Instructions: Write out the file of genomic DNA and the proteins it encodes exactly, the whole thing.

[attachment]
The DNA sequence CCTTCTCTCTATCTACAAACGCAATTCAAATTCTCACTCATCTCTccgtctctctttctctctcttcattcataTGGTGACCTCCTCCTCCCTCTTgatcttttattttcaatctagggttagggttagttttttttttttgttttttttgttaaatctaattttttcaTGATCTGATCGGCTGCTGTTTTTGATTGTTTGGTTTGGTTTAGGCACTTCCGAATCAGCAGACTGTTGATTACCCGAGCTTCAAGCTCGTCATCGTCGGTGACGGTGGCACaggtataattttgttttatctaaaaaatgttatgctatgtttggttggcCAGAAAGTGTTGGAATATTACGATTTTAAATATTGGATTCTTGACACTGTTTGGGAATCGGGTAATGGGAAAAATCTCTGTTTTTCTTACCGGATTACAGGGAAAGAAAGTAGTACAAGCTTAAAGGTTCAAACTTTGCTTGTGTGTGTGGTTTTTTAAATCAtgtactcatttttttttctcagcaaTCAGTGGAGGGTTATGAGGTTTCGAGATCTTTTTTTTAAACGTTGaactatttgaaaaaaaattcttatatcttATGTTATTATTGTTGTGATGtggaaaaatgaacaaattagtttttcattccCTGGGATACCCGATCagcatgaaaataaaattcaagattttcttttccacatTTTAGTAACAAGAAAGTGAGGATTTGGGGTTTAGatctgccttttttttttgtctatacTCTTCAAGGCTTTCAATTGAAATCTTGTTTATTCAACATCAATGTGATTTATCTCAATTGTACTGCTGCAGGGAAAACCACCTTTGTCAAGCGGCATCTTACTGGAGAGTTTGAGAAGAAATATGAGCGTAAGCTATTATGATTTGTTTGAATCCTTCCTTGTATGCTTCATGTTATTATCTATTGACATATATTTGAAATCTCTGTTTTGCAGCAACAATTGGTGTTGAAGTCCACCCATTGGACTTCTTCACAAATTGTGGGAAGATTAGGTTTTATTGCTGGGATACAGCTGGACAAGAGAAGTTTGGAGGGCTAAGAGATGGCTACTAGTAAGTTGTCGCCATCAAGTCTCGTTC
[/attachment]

The DNA sequence CCTTCTCTCTATCTACAAACGCAATTCAAATTCTCACTCATCTCTccgtctctctttctctctcttcattcataTGGTGACCTCCTCCTCCCTCTTgatcttttattttcaatctagggttagggttagttttttttttttgttttttttgttaaatctaattttttcaTGATCTGATCGGCTGCTGTTTTTGATTGTTTGGTTTGGTTTAGGCACTTCCGAATCAGCAGACTGTTGATTACCCGAGCTTCAAGCTCGTCATCGTCGGTGACGGTGGCACaggtataattttgttttatctaaaaaatgttatgctatgtttggttggcCAGAAAGTGTTGGAATATTACGATTTTAAATATTGGATTCTTGACACTGTTTGGGAATCGGGTAATGGGAAAAATCTCTGTTTTTCTTACCGGATTACAGGGAAAGAAAGTAGTACAAGCTTAAAGGTTCAAACTTTGCTTGTGTGTGTGGTTTTTTAAATCAtgtactcatttttttttctcagcaaTCAGTGGAGGGTTATGAGGTTTCGAGATCTTTTTTTTAAACGTTGaactatttgaaaaaaaattcttatatcttATGTTATTATTGTTGTGATGtggaaaaatgaacaaattagtttttcattccCTGGGATACCCGATCagcatgaaaataaaattcaagattttcttttccacatTTTAGTAACAAGAAAGTGAGGATTTGGGGTTTAGatctgccttttttttttgtctatacTCTTCAAGGCTTTCAATTGAAATCTTGTTTATTCAACATCAATGTGATTTATCTCAATTGTACTGCTGCAGGGAAAACCACCTTTGTCAAGCGGCATCTTACTGGAGAGTTTGAGAAGAAATATGAGCGTAAGCTATTATGATTTGTTTGAATCCTTCCTTGTATGCTTCATGTTATTATCTATTGACATATATTTGAAATCTCTGTTTTGCAGCAACAATTGGTGTTGAAGTCCACCCATTGGACTTCTTCACAAATTGTGGGAAGATTAGGTTTTATTGCTGGGATACAGCTGGACAAGAGAAGTTTGGAGGGCTAAGAGATGGCTACTAGTAAGTTGTCGCCATCAAGTCTCGTTC